5:36 pm
a rustling and of course it makes you afraid and that feels very different then walking through the same forest during the day and we see no it's just a rat so the things that we do not see tend to make us more ships. many people have stopped wearing masks a distance by is fear of the virus fading. you know like you but there are many different to more tips that come together and you can think princes of convenience i mean some of these measures are really quite encouraging unit in particular to look up weather and they're certainly not the only reason there's probably also something in play it is called the prevention paradox meaning that if the predictions were successful and a catastrophe if you will that is absolutely has happened then one question is well maybe the risk wasn't that big to begin with that as long as the reaction in your
5:37 pm
losses or says it was actually the prevention it was measuring some of this is not happening and some people seem to have to question that the risk is possibly not as big as it was often sat needs yaar. like must be done so that people take the virus seriously. consumer $1000000.00 course and i think it has a lot to do with. talking about this as a crisis and even the framing of the crisis to mean certain crisis. crosses not use law and if it wasn't obvious that we need to possibly change your mental model of the problem you need we need to just our execution. days weeks months. on.
5:38 pm
the novel coronavirus spread swiftly symptoms of the disease that causes havoc 19 range from none to mild to severe to massive what happens in a really bad case. when the coronavirus is reached the lungs that's the start of what can be called the virus phase these as sacs or alveoli normally transfer the oxygen we breathe into the capello race. but now immune cells respond to the infection leaving a mass of dead cells and fluid in the s.x. making it harder for oxygen to reach the capella rays and enter the blood. breathing oxygen in rich dad and help. but if the inflammation continues to intensify the distance between the out of your life and the blood vessels grows. some of the ass sacs collapse. others fill
5:39 pm
with fluid. a ventilator may now be needed to push into the lungs to inflate the collapsed alveoli that involves new risks then comes the 2nd phase of the disease the immune face. too many immune cells have been activated and this can lead to blood clots in the tiny palminteri blood vessels and that means even less oxygen in the blood making the heart work harder to pump it around the body. as a method of last resort to the blood can be enriched with oxygen outside the body and then return to the bloodstream. if the immune response remains in overdrive the situation escalates now it's not so much the viruses that are the problem but the cells of our immune system. they flood the body with inflammatory signaling substances. that leads to cracks and leaks in the blood vessel walls fluid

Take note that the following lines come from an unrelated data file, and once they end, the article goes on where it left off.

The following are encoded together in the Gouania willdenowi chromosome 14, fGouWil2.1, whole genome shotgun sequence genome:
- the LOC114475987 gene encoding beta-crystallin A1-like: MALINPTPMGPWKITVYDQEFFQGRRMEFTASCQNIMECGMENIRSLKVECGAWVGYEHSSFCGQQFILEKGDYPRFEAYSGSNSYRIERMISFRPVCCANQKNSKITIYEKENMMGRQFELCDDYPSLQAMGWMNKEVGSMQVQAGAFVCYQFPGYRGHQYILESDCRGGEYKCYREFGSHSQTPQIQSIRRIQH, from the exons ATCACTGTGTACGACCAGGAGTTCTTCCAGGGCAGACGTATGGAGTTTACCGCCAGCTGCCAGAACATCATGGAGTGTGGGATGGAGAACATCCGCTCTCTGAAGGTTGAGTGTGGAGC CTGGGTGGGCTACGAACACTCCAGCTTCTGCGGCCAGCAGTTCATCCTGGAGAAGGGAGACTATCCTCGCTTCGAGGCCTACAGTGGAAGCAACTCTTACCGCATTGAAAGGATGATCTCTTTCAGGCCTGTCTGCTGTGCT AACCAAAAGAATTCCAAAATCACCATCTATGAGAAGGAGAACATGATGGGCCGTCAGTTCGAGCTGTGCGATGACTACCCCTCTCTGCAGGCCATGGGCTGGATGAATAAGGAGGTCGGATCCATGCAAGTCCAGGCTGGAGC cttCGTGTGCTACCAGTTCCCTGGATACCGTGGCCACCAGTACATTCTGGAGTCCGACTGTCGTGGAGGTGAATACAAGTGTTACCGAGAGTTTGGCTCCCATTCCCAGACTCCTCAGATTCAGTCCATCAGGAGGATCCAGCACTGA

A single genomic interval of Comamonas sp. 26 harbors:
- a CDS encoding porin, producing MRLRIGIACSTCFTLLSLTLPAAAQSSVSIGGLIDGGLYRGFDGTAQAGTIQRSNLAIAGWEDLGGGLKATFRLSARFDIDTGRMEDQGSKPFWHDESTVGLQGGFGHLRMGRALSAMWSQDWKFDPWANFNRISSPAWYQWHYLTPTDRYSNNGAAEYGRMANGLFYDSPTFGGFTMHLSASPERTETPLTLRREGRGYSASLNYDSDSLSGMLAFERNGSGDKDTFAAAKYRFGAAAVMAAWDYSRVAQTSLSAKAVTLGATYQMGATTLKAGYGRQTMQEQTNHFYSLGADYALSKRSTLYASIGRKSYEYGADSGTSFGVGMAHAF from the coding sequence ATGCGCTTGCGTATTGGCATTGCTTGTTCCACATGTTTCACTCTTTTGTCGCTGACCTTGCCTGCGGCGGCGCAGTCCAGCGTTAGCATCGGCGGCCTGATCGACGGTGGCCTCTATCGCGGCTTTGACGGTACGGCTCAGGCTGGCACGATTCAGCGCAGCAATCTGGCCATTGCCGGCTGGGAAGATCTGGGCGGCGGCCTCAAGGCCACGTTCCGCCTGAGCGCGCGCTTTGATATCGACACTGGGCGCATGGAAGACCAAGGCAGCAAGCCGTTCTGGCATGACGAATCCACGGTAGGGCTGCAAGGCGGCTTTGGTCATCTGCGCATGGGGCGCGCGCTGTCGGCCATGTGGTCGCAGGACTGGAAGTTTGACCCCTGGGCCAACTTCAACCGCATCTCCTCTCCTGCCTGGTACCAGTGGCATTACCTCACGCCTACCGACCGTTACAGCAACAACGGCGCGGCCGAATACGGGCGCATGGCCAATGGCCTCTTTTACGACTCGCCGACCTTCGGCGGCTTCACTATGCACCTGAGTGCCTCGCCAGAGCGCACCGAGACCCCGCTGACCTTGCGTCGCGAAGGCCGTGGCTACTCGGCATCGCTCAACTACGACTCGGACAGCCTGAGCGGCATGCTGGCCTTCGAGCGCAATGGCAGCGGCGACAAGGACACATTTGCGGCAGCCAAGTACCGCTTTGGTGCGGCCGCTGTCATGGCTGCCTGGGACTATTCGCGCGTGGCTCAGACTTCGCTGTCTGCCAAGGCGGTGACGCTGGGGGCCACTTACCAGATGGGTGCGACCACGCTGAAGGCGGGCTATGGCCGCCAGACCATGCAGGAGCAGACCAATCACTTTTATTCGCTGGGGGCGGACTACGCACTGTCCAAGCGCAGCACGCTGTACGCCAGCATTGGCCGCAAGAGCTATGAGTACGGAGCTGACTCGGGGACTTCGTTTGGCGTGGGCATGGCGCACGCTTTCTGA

5:40 pm
escapes and blood pressure drops. more and more cells out here to the walls of the blood vessels blocking them and triggering mini strokes in various organs such as the liver kidneys heart and lungs blood pressure permits the heart rate rises but that no longer helps the organs are not being adequately supplied the result multiple organ failure. and the health of trees and forests is also vital to our survival the great green wall in africa is just one of many reforestation projects. at the same time more and more existing forests are succumbing to wildfires from california to siberia. climate change means more intense droughts in some countries including germany its forests are in great danger.
5:41 pm
just months ago this was a spruce forest. but now this patch of woods in peat harvest falls forestry district in central germany. has been devastated. storms up rooted many of the trees and the others fell victim to bark beetles. forethought it's really drastic for us as forest is to see the woods that we've tended to for decades basically disappear and get eaten up by bark beetles give off a specimen of the forestry official in the state of hessen has already lost 300000 trees including many large old ones and similar losses are being seen in other places too. in 2018 alone 16000000 trees in germany fell victim to storms and above all to pests it's a problem that's being repeated year after year with some variations depending on
5:42 pm